Studio Visit: Mark Maffett

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“I saw the movie Swiss Family Robinson when I was five or six and loved the treehouse. Never had enough materials, the right tree, or the expertise to really build anything that amounted to much.”

How times have changed. Mark Maffett greets me on the front porch of his home/studio; it isn’t a treehouse but it feels like one. Surrounded by trees, birds, and nature, it fits perfectly into the natural landscape. The treehouse feeling continues as we walk into his home; a towering Sago Palm plant stands over us and into the skylights. Mark explains that his mother purchased it for him at Kmart for $14.99, 55 years ago. “It has its own room.” He says with a bit of a laugh. The room he is referencing, like everything else, he built himself. From the base of the stone fireplace to the skylights in the rafters, it is all his craftsmanship and a work of art in and of itself.

Photo by Sarah Hoskins.

“I started this house in ’86; I’ve been working on it ever since. This house is a labor of love, but the honeymoon is over.”

Somehow I don’t believe him, especially when he begins to show me around pointing out the house projects that he is currently working on.

Mark grew up in Lexington surrounded by a combination of contractors, tools, and nature.

“I started working in construction at about 20, partly because I wanted to learn how to build my own house.  One year at UK, architecture, I didn’t apply myself, heavy construction, framing for a few years then worked for just one older guy where I learned finish carpentry, tile, cabinetry, and furniture construction.” This for about five years until 1981. Mark and his brother have been working together ever since, until recently when his brother retired. Mark considers himself a woodworker/builder. All along the way, he has taken time out for his personal works of art.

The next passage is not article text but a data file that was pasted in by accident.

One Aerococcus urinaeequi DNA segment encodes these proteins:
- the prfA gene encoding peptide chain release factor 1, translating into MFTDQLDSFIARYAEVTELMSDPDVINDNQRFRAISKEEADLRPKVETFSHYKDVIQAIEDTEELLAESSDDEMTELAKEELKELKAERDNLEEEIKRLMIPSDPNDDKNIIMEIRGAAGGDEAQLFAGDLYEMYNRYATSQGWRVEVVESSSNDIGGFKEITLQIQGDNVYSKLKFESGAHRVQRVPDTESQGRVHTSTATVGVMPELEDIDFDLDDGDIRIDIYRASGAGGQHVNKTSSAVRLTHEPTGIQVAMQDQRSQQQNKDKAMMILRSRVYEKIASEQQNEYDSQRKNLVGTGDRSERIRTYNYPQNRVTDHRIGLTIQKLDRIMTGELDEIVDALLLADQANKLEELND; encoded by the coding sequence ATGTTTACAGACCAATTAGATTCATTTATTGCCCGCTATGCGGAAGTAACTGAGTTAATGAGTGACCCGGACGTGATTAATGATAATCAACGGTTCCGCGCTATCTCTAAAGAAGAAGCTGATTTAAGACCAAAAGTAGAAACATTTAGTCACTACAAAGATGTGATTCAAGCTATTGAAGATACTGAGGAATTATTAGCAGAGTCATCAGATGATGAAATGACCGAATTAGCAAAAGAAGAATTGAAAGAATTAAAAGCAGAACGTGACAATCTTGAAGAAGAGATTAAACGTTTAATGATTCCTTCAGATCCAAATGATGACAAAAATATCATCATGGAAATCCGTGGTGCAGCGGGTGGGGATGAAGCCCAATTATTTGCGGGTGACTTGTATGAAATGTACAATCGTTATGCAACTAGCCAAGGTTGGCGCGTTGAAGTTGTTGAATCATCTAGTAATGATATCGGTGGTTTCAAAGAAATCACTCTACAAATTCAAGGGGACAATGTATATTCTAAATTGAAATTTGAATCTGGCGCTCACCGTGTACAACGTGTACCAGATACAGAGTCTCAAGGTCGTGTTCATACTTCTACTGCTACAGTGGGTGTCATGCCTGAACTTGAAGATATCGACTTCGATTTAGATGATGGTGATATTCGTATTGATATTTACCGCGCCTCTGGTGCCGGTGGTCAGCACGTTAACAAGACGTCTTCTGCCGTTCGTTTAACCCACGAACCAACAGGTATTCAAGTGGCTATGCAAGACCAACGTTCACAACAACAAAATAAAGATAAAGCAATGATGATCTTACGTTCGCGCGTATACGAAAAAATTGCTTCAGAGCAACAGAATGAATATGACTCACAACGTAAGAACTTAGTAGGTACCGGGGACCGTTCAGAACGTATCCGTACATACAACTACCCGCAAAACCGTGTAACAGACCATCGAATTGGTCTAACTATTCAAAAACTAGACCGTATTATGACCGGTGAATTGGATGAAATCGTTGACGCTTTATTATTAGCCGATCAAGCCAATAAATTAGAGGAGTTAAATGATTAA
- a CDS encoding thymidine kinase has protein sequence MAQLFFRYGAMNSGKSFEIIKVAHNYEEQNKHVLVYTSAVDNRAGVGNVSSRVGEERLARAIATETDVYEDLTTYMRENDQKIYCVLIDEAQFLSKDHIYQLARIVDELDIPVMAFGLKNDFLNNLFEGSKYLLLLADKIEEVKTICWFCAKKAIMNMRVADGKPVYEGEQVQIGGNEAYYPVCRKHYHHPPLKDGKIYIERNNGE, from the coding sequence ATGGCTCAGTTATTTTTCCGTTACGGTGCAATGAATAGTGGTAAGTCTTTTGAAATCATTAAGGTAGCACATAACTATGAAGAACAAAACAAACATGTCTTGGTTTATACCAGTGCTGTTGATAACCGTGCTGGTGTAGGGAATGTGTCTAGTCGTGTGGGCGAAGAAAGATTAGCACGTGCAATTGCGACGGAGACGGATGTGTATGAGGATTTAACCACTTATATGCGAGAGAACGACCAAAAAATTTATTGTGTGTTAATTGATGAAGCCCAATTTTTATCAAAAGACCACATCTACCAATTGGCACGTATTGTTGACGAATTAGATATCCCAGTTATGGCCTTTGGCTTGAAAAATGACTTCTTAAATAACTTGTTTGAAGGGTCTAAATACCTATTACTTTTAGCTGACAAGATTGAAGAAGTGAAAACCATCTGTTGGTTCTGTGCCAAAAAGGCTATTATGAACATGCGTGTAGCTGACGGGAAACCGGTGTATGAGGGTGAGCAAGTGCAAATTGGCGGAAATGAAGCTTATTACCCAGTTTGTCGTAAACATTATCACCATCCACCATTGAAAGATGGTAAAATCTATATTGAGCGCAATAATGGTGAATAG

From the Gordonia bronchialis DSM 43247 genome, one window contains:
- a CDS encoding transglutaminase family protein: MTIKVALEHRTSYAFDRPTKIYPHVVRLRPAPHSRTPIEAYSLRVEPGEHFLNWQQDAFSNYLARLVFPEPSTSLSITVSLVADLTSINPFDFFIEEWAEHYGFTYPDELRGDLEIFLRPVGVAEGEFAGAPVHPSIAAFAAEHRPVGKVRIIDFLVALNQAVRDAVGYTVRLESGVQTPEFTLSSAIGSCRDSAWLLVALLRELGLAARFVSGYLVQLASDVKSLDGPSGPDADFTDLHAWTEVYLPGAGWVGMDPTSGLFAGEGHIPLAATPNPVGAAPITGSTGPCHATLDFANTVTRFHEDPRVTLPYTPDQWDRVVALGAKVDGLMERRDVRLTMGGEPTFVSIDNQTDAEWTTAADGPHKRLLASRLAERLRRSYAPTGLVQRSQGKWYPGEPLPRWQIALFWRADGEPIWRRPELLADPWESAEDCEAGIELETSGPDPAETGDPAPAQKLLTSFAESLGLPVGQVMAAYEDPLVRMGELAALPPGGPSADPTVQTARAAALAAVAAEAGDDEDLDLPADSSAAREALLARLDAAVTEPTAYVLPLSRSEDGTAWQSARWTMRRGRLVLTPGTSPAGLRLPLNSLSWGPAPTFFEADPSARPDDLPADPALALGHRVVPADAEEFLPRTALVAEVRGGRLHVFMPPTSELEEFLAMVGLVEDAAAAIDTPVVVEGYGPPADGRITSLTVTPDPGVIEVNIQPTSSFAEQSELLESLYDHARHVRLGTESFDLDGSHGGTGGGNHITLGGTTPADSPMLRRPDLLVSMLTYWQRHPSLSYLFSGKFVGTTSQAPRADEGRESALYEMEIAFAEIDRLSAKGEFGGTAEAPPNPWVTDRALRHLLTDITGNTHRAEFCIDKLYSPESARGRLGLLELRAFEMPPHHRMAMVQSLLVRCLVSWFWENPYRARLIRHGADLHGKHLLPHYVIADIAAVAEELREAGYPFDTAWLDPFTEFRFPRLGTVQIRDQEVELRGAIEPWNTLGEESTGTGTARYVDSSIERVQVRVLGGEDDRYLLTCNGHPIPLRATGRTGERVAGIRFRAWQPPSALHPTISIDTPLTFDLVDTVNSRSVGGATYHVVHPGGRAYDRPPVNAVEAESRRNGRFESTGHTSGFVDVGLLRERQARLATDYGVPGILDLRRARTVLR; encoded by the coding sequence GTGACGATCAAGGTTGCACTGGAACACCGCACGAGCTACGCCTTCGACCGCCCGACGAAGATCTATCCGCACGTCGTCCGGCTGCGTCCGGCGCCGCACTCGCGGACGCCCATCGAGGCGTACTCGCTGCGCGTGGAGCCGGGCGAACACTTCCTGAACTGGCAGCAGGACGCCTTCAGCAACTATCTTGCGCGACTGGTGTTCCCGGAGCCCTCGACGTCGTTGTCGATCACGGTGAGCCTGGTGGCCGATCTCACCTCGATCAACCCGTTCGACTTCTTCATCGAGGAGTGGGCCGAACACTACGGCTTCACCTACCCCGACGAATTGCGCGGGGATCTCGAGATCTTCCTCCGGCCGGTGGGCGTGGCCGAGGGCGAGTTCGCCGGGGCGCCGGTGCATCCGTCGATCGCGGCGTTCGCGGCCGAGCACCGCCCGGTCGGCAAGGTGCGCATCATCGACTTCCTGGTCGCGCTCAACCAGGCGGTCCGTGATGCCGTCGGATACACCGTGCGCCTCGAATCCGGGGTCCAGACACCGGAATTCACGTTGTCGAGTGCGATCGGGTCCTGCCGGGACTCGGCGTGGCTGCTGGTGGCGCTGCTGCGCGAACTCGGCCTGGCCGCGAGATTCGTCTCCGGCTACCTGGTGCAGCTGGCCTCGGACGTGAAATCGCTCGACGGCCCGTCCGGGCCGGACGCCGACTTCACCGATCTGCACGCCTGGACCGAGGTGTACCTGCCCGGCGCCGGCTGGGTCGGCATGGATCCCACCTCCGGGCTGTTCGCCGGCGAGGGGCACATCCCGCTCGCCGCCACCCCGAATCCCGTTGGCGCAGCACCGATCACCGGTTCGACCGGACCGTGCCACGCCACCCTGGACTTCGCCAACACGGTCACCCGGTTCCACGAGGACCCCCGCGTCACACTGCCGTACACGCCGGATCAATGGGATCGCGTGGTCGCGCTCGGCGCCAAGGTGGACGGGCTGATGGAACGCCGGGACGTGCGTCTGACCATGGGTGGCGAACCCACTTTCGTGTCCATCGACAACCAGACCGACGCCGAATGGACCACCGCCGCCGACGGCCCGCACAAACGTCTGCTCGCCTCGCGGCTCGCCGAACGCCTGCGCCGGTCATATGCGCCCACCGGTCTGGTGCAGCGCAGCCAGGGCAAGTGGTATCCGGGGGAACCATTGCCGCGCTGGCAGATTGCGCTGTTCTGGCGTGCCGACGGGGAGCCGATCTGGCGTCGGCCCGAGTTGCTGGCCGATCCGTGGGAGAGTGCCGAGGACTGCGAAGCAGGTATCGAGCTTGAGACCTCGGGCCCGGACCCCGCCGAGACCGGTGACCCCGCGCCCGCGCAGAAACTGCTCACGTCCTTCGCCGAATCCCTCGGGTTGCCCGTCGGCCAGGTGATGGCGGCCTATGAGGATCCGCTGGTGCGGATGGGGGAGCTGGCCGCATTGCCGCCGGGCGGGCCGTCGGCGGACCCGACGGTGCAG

He began his miniatures back in 7th grade. “I could build a miniature tree house and solve all my problems.”

He could make the treehouse he wanted without a tree, a Victorian house without land, and so it began. He walks over to a corner and comes back carrying a branch that houses a treehouse. He blows off a bit of dust and shows it to me. “This is my very first one, I built this in 7th grade. I have always been into this kind of stuff. The first pieces were very crude with no scale. Early pieces were rambling open structures made from balsa wood. Then came a few Victorian pieces and a timber-framed Tudor.”

Photo by Sarah Hoskins.

As he shows me this miniature version, I am standing beneath a towering stone fireplace – which, of course, he built using stones he collected. It is hard to imagine anyone going from such a huge project to the miniature one he is holding, but he does.

Is it difficult to go from building and constructing large scale to meticulous miniatures?

“I guess it’s really not an issue. Working in miniature can be more relaxing because there may be less at stake. Waterproofing, structural and code issues, for example. The logistics of handling materials is certainly easier, and the physicality. I do approach the construction and design of the miniatures as though they are something I would actually be building life-size.”

His home/studio is like a treasure trove of gems, the ones you find along a path. Those magical moments when you see that find. Whether it’s a whole sand dollar on the beach or a geode from a backyard creek, or that magical feather that falls from a nest. Or for that matter maybe even the nest itself.

Photo by Sarah Hoskins.

These are the gems that are everywhere in his home. Pieces that Mark often incorporates into his work; that is, except for his favorite find. We walk over to a beautifully crafted wood cabinet, where he opens drawer after drawer of carefully organized pieces, including shells, fossils, and some fish jaws. When I ask what his favorite find is, there is no hesitation. He opens yet another drawer and pulls out the largest shark tooth you have ever seen, which will not go into a piece of his artwork, but back into its special drawer.